Breakpoints tell SSIS to pause execution at the indicated point in the package. When processing encounters a breakpoint in Debug mode, processing pauses, and the Debug windows give you access to additional information such as variable values, call stacks, and status messages. You can set breakpoints at the package, container, task, or Script task level. You can even set breakpoints to pause after a given number of encounters with an event, such as on the tenth iteration of a task in a For Loop construct. Figure 3 shows how you can interrogate an object to reveal its property values during a breakpoint session.
I find the Locals window, which is accessible from the Debug/Windows/Locals menu item, to be the most useful of SSIS’s Debug windows. It displays values for all the variables in the package and even lets you modify variable values, which can be useful when skipping ahead to a later point in the package or simulating certain conditions during package development.
Debugging Data Flow Tasks
Data Flow tasks control how and when data is manipulated in the package. The primary debugging tool available in Data Flow tasks is the data viewer. I use the data viewer during the development of Data Flow tasks to see what the data looks like in the pipeline as it flows from one task to another—usually just before the task that actually loads the data into its destination.
You can add a data viewer between two Data Flow tasks by right-clicking the connector between the tasks, selecting Data Viewers, and then selecting the data viewer you want to use. You can view the data in a grid, chart, scatter plot, or histogram. I usually view data in a grid, as shown in Web Figure 1, but I recommend playing with all four data viewers to get a feel for when you should use each one. Although I typically remove my data viewers before deploying a package in production, you don’t have to do so.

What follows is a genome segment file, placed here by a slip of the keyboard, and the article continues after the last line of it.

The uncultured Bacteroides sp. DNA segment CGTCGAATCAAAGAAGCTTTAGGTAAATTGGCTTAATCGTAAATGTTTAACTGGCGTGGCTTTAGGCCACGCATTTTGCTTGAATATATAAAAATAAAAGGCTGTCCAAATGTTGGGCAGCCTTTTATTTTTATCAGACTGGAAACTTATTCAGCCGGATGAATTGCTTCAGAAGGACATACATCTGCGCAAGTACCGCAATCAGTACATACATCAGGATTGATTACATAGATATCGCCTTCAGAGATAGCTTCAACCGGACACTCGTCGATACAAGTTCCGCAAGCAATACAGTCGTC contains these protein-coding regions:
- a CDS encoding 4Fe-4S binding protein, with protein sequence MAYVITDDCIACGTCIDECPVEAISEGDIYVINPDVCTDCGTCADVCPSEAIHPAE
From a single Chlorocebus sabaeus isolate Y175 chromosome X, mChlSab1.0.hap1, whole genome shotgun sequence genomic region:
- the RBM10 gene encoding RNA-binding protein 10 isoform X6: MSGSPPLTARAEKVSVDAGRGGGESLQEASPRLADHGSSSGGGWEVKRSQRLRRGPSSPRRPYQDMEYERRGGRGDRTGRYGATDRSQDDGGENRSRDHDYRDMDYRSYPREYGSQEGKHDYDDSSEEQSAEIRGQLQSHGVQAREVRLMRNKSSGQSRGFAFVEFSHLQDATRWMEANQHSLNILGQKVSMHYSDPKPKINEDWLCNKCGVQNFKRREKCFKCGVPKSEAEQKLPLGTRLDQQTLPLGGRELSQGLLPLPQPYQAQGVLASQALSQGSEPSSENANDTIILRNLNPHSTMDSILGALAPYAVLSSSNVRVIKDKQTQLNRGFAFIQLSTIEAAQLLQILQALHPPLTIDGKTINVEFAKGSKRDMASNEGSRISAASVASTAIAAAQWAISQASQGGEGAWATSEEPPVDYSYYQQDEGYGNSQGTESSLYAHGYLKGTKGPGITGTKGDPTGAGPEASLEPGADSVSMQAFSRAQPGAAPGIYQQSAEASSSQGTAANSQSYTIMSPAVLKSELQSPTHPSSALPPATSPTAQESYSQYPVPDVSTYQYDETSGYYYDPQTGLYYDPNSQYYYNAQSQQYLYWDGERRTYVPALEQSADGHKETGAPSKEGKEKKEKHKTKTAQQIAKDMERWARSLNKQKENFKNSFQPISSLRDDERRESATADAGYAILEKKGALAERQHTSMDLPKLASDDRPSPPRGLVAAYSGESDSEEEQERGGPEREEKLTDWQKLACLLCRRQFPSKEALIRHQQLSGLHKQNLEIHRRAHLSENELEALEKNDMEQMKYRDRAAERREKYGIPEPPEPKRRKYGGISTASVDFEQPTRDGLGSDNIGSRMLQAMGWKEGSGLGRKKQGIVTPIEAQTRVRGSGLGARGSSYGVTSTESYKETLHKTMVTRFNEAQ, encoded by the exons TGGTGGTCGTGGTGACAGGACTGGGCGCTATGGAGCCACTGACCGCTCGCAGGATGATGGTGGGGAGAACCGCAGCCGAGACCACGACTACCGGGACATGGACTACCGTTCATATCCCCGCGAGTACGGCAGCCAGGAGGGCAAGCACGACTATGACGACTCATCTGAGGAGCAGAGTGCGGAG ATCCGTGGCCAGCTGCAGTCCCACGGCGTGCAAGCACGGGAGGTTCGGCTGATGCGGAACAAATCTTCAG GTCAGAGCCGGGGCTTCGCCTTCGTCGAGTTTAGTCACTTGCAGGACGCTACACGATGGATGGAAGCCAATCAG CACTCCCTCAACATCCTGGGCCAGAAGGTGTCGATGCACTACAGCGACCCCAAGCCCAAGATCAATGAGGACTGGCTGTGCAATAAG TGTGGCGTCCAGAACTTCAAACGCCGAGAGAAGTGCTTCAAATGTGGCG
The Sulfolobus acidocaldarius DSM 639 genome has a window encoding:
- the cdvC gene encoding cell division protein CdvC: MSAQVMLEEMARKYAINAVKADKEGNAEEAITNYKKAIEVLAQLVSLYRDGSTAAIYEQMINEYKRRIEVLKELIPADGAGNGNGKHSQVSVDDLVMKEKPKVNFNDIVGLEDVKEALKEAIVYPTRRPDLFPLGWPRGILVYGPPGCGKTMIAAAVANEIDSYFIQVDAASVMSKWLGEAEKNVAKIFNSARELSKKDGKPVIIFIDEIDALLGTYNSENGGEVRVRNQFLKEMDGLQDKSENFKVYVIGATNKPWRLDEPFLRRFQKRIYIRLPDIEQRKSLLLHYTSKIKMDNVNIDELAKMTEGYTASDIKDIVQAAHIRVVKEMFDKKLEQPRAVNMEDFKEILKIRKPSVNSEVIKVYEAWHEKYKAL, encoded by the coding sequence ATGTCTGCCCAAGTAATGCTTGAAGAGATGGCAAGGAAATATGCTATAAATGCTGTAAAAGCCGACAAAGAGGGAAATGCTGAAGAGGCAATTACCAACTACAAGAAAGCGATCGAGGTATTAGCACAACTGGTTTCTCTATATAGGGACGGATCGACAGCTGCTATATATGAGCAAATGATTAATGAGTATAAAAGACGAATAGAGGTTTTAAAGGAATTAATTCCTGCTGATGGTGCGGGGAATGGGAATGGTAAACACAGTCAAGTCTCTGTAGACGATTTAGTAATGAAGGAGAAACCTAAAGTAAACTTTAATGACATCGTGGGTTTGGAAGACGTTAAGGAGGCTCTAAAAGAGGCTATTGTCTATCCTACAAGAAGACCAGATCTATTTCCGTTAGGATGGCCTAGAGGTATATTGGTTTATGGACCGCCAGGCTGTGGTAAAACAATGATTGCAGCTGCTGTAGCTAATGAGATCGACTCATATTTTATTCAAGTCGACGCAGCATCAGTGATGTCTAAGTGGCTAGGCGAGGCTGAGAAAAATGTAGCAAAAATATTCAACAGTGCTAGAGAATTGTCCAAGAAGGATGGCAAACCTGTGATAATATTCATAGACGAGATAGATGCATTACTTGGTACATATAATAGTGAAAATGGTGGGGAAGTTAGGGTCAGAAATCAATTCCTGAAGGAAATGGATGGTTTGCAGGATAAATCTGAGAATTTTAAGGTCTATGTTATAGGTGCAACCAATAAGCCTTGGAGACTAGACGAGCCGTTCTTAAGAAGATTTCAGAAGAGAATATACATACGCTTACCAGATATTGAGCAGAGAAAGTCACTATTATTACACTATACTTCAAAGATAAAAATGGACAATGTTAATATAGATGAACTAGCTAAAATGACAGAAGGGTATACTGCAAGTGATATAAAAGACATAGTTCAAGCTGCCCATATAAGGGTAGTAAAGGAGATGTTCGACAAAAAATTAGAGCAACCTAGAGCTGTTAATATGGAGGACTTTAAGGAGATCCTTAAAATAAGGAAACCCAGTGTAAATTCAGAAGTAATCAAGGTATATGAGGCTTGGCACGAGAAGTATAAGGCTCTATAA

You can modify columns displayed by a data viewer either as you set up the data viewer or after setup. To modify a data viewer after you’ve created it, right-click the connector, select Data Viewers, highlight the data viewer, then click Configure.
Another Data Flow task debugging technique that I use frequently during package development and debugging is the RowCount task. The RowCount task relates only to Data Flow tasks. The RowCount task isn’t usually billed as a debugging tool but can be quite useful as one. The RowCount task simply counts the rows passed through the pipeline and puts the final row count into a variable. I almost always use the RowCount task as my initial data destination because it serves as a way of examining the data, via a data viewer, without actually loading the data anywhere. Because the Row- Count task carries no measurable overhead, it can also be used for baselining or to diagnose performance problems. For more information about using the RowCount task, see the Microsoft white paper “Integration Services: Performance Tuning Techniques” (www.microsoft.com/technet/prodtechnol/sql/2005/ssisperf.mspx).
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Because you can’t foresee all the conditions that will ultimately occur in a production environment, SSIS provides powerful and flexible logging capabilities to display information about a package after it’s been executed. The challenge is to log enough information to help you quickly diagnose and minimize the impact of problems that might occur in production.
Several error log providers let you specify where log messages will be written—to text files, SQL Server Profiler, a SQL Server table, the Windows event log, or XML files. You can indicate for which events log messages will be written and the amount of information that’s written. The type of events that trigger log messages can vary based on the Control Flow task type. For instance, a Data Flow task can log events such as OnPipelineRowsSent and PipelineInitialization.